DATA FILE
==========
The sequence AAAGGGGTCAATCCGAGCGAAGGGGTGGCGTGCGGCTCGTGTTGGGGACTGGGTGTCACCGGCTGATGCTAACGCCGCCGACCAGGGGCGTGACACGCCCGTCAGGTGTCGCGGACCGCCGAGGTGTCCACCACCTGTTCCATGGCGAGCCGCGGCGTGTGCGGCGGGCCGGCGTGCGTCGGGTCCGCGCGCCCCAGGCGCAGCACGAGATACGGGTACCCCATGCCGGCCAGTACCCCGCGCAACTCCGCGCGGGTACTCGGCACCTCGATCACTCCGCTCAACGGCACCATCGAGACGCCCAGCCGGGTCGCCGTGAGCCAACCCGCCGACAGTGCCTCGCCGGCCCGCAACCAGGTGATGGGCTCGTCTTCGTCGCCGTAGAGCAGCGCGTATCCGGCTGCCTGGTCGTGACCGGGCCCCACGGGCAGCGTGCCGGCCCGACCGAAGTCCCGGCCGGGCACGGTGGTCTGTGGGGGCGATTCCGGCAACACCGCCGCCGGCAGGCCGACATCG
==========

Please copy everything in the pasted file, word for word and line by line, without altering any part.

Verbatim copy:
The sequence AAAGGGGTCAATCCGAGCGAAGGGGTGGCGTGCGGCTCGTGTTGGGGACTGGGTGTCACCGGCTGATGCTAACGCCGCCGACCAGGGGCGTGACACGCCCGTCAGGTGTCGCGGACCGCCGAGGTGTCCACCACCTGTTCCATGGCGAGCCGCGGCGTGTGCGGCGGGCCGGCGTGCGTCGGGTCCGCGCGCCCCAGGCGCAGCACGAGATACGGGTACCCCATGCCGGCCAGTACCCCGCGCAACTCCGCGCGGGTACTCGGCACCTCGATCACTCCGCTCAACGGCACCATCGAGACGCCCAGCCGGGTCGCCGTGAGCCAACCCGCCGACAGTGCCTCGCCGGCCCGCAACCAGGTGATGGGCTCGTCTTCGTCGCCGTAGAGCAGCGCGTATCCGGCTGCCTGGTCGTGACCGGGCCCCACGGGCAGCGTGCCGGCCCGACCGAAGTCCCGGCCGGGCACGGTGGTCTGTGGGGGCGATTCCGGCAACACCGCCGCCGGCAGGCCGACATCG